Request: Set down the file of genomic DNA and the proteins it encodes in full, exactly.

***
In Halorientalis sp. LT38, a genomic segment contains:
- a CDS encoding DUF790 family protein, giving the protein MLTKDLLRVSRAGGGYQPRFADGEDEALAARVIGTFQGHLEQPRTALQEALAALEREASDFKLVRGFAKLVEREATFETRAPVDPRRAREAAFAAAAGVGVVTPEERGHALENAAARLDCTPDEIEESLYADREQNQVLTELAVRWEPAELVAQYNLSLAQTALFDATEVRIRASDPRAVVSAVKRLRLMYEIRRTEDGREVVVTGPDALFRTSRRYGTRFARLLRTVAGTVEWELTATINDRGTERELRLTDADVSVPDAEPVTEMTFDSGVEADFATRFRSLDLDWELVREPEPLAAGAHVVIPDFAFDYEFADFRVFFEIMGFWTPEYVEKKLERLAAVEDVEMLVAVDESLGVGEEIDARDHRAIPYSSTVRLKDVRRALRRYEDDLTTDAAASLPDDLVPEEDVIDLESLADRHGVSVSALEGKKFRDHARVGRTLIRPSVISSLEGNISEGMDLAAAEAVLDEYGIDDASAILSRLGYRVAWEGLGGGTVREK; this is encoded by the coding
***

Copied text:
In Halorientalis sp. LT38, a genomic segment contains:
- a CDS encoding DUF790 family protein, giving the protein MLTKDLLRVSRAGGGYQPRFADGEDEALAARVIGTFQGHLEQPRTALQEALAALEREASDFKLVRGFAKLVEREATFETRAPVDPRRAREAAFAAAAGVGVVTPEERGHALENAAARLDCTPDEIEESLYADREQNQVLTELAVRWEPAELVAQYNLSLAQTALFDATEVRIRASDPRAVVSAVKRLRLMYEIRRTEDGREVVVTGPDALFRTSRRYGTRFARLLRTVAGTVEWELTATINDRGTERELRLTDADVSVPDAEPVTEMTFDSGVEADFATRFRSLDLDWELVREPEPLAAGAHVVIPDFAFDYEFADFRVFFEIMGFWTPEYVEKKLERLAAVEDVEMLVAVDESLGVGEEIDARDHRAIPYSSTVRLKDVRRALRRYEDDLTTDAAASLPDDLVPEEDVIDLESLADRHGVSVSALEGKKFRDHARVGRTLIRPSVISSLEGNISEGMDLAAAEAVLDEYGIDDASAILSRLGYRVAWEGLGGGTVREK; this is encoded by the coding